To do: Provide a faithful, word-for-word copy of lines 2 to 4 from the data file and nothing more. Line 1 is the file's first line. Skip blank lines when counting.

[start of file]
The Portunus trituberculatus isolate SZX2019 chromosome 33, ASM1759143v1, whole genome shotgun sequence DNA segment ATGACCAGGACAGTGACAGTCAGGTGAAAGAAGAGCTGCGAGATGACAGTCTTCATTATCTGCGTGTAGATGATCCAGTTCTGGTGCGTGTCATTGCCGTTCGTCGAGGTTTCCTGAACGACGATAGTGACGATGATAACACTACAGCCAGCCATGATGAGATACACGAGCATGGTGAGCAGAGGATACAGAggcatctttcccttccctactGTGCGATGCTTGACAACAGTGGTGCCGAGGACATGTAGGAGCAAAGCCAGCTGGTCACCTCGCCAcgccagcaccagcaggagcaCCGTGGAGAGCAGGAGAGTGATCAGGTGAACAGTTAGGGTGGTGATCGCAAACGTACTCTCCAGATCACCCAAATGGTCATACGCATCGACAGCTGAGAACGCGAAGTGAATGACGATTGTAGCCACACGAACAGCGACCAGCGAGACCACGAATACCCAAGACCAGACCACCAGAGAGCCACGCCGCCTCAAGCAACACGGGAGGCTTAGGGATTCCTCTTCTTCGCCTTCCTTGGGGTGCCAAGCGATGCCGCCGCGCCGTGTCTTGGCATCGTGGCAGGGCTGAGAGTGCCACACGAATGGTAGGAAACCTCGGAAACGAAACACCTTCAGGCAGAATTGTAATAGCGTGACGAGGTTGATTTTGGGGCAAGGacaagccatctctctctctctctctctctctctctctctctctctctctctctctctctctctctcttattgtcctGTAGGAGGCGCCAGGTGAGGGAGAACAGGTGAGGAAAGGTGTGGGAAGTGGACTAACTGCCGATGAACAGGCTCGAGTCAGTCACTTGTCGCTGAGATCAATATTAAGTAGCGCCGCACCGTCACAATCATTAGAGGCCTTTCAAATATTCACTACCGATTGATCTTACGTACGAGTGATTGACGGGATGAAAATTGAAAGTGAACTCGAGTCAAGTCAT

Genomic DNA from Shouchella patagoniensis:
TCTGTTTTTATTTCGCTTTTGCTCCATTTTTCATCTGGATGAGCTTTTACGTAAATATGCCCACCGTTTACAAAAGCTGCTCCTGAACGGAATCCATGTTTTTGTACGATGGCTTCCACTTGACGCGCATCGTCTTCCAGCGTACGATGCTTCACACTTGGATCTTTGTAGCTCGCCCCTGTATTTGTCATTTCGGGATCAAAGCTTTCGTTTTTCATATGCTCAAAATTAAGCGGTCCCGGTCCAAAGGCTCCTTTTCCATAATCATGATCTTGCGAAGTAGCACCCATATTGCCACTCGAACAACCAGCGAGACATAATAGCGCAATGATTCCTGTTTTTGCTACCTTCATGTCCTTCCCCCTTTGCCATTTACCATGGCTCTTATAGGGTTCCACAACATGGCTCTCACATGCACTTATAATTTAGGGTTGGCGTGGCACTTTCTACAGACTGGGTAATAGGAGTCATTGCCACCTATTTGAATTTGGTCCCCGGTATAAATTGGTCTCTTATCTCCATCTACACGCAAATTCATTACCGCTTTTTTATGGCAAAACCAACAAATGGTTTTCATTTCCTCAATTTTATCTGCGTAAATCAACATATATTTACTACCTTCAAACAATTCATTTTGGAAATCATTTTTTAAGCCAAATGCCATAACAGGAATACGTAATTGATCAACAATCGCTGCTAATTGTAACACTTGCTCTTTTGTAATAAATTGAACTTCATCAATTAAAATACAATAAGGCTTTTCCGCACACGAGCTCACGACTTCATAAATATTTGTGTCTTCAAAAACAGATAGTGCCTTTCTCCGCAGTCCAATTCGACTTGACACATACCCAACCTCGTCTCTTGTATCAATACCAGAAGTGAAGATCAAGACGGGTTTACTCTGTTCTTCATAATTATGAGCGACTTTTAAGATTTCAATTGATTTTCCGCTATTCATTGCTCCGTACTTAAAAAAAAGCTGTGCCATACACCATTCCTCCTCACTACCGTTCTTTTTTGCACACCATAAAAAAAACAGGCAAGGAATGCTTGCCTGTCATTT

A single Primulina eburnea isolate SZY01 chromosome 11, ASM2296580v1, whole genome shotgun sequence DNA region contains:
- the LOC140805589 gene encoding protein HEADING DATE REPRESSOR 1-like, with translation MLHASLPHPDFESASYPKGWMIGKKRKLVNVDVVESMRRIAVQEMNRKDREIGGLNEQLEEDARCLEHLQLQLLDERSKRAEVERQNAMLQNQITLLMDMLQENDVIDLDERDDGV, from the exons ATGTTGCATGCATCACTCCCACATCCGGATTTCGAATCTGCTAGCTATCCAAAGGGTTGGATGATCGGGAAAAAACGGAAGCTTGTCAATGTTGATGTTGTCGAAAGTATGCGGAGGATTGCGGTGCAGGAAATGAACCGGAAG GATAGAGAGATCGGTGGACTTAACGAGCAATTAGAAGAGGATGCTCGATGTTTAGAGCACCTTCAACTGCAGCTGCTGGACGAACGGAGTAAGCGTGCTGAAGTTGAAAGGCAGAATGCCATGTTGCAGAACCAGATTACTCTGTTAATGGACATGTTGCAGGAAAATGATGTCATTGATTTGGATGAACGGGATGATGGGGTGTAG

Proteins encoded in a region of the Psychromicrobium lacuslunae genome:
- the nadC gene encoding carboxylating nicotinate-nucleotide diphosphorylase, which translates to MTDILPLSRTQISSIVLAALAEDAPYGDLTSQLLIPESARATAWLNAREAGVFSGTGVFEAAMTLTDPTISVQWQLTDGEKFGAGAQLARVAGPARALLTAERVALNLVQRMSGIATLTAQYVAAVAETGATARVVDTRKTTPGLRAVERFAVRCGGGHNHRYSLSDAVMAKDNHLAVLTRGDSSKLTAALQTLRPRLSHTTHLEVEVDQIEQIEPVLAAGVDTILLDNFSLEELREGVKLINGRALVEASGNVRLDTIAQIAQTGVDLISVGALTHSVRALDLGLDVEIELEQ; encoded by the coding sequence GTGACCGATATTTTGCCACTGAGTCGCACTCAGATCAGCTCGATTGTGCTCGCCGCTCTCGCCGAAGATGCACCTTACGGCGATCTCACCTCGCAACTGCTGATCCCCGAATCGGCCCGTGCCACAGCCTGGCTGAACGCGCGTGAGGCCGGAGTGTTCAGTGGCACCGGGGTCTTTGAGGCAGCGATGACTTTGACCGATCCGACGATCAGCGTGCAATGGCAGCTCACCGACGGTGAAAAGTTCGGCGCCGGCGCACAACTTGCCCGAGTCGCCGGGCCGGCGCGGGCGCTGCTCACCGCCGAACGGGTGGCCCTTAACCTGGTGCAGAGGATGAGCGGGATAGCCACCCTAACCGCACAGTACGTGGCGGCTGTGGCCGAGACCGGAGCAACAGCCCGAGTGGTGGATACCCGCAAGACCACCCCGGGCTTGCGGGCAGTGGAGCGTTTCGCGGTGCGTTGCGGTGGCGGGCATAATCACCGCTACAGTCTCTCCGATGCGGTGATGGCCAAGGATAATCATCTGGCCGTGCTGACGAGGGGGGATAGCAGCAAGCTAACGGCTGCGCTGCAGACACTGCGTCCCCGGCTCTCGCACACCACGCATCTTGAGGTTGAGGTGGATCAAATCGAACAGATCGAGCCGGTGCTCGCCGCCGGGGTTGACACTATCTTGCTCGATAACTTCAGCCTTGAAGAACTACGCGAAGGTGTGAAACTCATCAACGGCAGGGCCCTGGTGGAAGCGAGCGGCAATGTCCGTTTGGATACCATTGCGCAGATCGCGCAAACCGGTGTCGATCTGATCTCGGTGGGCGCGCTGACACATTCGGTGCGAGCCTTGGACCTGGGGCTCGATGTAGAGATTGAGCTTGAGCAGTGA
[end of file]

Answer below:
Genomic DNA from Shouchella patagoniensis:
TCTGTTTTTATTTCGCTTTTGCTCCATTTTTCATCTGGATGAGCTTTTACGTAAATATGCCCACCGTTTACAAAAGCTGCTCCTGAACGGAATCCATGTTTTTGTACGATGGCTTCCACTTGACGCGCATCGTCTTCCAGCGTACGATGCTTCACACTTGGATCTTTGTAGCTCGCCCCTGTATTTGTCATTTCGGGATCAAAGCTTTCGTTTTTCATATGCTCAAAATTAAGCGGTCCCGGTCCAAAGGCTCCTTTTCCATAATCATGATCTTGCGAAGTAGCACCCATATTGCCACTCGAACAACCAGCGAGACATAATAGCGCAATGATTCCTGTTTTTGCTACCTTCATGTCCTTCCCCCTTTGCCATTTACCATGGCTCTTATAGGGTTCCACAACATGGCTCTCACATGCACTTATAATTTAGGGTTGGCGTGGCACTTTCTACAGACTGGGTAATAGGAGTCATTGCCACCTATTTGAATTTGGTCCCCGGTATAAATTGGTCTCTTATCTCCATCTACACGCAAATTCATTACCGCTTTTTTATGGCAAAACCAACAAATGGTTTTCATTTCCTCAATTTTATCTGCGTAAATCAACATATATTTACTACCTTCAAACAATTCATTTTGGAAATCATTTTTTAAGCCAAATGCCATAACAGGAATACGTAATTGATCAACAATCGCTGCTAATTGTAACACTTGCTCTTTTGTAATAAATTGAACTTCATCAATTAAAATACAATAAGGCTTTTCCGCACACGAGCTCACGACTTCATAAATATTTGTGTCTTCAAAAACAGATAGTGCCTTTCTCCGCAGTCCAATTCGACTTGACACATACCCAACCTCGTCTCTTGTATCAATACCAGAAGTGAAGATCAAGACGGGTTTACTCTGTTCTTCATAATTATGAGCGACTTTTAAGATTTCAATTGATTTTCCGCTATTCATTGCTCCGTACTTAAAAAAAAGCTGTGCCATACACCATTCCTCCTCACTACCGTTCTTTTTTGCACACCATAAAAAAAACAGGCAAGGAATGCTTGCCTGTCATTT

A single Primulina eburnea isolate SZY01 chromosome 11, ASM2296580v1, whole genome shotgun sequence DNA region contains: